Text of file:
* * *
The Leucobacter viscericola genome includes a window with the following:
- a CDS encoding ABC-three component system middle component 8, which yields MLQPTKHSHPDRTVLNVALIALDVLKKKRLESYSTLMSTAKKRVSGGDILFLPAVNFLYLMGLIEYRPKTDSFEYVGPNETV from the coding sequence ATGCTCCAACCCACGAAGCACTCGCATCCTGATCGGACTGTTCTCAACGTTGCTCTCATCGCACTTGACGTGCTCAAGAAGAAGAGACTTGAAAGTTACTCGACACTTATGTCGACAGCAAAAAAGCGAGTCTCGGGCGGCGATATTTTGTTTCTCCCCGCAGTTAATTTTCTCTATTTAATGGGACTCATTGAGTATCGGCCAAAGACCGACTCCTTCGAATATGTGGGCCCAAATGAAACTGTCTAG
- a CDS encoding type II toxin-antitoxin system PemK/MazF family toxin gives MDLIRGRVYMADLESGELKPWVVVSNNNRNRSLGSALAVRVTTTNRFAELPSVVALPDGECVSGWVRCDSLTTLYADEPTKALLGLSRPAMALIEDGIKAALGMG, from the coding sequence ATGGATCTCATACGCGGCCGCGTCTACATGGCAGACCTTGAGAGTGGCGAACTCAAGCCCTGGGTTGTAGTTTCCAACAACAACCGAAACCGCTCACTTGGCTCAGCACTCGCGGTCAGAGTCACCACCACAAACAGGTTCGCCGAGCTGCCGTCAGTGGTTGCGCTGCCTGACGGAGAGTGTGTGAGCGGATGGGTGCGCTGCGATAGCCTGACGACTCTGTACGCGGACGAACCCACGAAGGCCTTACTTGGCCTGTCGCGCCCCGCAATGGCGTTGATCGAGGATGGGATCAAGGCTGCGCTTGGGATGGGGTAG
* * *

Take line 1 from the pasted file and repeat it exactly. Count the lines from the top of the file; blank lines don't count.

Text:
The Leucobacter viscericola genome includes a window with the following: